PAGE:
I’ve written about the National Road in Illinois many times before. But as I work to deprecate my old Roads site, I need to bring a few articles about the road in Illinois from there to here. This is one of them. This is based on recent research and several visits: two in 2007, one in 2009, and one in 2014.
Shortly US 40 and the National Road reach Livingston, a very small town just east of Marshall. I’m not sure why the National Road Historic Byway considers the road through Livingston a spur route. All of my research indicates that the road through Livingston was the National Road.
I wasn’t so sure of that when I first researched the road here. The aerial maps, and the labels placed on the roads, confused the heck out of me. But after looking at historic aerial imagery (the only source of which I could find is copyrighted, and would cost to be able to share here) I’m pretty sure that the original routing through Livingston and on into Marshall followed the route I added in green, to include what the map labels Hill Top Orchard Road in Livingston. The western (left) edge of this map is the eastern outskirts of Marshall. Modern US 40 disrupted the original National Road route a little here, but you can trace where it would have been easily enough. Click the map to see it larger.
The eastern end of this alignment is covered in grass. I made this eastbound photo in 2007.
Westbound, the old road heads into the woods.
Shortly the road emerges from the woods, bricks intact. Eastbound.
It heads on into tiny Livingston, the bricks covered in asphalt. Westbound.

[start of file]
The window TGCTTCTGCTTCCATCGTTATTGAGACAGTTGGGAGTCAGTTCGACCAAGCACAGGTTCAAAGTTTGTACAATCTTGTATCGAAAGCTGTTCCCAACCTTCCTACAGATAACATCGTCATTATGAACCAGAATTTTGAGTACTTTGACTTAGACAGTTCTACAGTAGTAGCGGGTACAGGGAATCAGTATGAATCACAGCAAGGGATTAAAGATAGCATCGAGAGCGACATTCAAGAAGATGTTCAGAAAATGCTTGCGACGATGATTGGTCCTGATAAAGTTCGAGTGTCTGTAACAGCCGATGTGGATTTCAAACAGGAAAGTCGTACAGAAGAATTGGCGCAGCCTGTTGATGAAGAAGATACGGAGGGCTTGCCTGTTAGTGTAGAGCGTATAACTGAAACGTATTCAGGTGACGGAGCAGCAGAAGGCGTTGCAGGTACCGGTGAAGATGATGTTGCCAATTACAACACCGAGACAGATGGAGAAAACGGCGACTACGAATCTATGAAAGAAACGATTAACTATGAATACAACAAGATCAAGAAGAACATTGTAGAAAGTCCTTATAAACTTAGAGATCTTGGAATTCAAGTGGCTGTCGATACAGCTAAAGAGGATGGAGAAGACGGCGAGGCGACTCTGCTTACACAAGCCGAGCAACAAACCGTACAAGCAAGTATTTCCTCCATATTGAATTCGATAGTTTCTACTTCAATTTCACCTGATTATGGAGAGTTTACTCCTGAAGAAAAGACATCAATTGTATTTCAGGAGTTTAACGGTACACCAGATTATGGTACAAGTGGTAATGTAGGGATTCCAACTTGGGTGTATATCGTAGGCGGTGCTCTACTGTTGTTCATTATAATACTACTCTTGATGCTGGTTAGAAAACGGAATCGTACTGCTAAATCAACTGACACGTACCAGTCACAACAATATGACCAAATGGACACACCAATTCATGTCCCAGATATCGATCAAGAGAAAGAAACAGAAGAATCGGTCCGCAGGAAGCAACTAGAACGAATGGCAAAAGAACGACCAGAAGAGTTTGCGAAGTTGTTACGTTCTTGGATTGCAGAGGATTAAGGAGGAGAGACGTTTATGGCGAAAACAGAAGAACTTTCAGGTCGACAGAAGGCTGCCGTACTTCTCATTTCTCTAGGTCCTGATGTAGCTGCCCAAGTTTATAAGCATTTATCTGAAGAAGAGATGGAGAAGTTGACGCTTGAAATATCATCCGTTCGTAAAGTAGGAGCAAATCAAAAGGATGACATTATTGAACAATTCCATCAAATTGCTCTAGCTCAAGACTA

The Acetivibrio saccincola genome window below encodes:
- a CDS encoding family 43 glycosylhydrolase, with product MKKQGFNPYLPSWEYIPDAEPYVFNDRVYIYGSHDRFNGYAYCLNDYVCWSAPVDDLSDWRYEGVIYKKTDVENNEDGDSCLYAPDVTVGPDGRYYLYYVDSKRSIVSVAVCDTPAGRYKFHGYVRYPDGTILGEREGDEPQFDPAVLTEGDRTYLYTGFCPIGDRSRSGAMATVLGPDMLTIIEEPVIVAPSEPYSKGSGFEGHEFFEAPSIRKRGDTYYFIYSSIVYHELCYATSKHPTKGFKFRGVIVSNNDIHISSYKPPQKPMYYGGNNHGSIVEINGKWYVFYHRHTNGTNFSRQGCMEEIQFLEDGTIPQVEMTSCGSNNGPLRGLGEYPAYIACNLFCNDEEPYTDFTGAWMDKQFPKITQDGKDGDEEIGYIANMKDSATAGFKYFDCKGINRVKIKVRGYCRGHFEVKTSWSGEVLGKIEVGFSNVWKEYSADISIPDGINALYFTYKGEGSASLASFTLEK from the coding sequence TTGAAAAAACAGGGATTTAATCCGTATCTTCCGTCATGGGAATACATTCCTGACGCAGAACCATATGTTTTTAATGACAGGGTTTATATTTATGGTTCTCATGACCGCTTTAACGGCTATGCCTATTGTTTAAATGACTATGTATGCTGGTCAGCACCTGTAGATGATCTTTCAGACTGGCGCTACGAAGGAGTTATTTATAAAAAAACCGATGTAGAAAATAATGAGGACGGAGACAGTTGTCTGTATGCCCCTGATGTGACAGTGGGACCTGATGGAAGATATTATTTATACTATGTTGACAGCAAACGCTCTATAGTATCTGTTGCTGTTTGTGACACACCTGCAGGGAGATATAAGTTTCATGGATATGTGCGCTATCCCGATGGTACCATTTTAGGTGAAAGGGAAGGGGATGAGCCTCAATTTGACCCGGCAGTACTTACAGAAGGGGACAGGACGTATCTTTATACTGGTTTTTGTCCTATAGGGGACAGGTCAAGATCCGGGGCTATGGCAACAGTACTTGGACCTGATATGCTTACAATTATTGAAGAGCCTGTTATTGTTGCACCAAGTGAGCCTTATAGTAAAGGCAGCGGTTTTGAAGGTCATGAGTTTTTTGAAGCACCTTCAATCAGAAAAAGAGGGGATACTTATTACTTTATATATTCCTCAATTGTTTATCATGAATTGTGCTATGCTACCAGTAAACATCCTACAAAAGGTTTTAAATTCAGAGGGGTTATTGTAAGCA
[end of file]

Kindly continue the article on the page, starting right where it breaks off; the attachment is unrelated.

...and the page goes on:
There isn’t much to show about Livingston; it’s just a handful of houses. After it passes through Livingston, the road curves to rejoin US 40. The old brick highway continues straight. Westbound.
The bricks end on the banks of Big Creek. The bridge here was removed. On our 2007 trip, Michael and I found the road on the other side of this creek. I didn’t get a good photo of the bridge’s remnants, but Michael did. He made this eastbound photo from the creek’s west bank.
Here’s the road leading away from the creek, westbound. 2014 photo. The curve at the end is not part of the National Road; it was added to connect this segment to US 40. The National Road originally kept going straight from here.
I’m not sure why, but the roadway is covered with earth from that point. 2007 photo, westbound.
We found a state right-of-way marker along this path, confirming for us that we were still on the National Road. Later, I found concrete consistent with the edge of the U-shaped roadbed into which the bricks were once laid.
I found a few bricks like this one, all broken, some in the ground. Is that a date on the brick? February 12, 192x? The bricks along the road so far had all been plain-faced and in shades of red, so I wasn’t sure whether this was a road brick or not.
Fallen trees blocked our path. We felt like we’d seen enough anyway, so we walked back to the car and drove US 40 the short distance to where the National Road crossed 40 on its way to Marshall.
- A famous row of buildings in Marshall
- The 1841 Archer House in Marshall
- The last stone-arch bridge still in use on the National Road in Illinois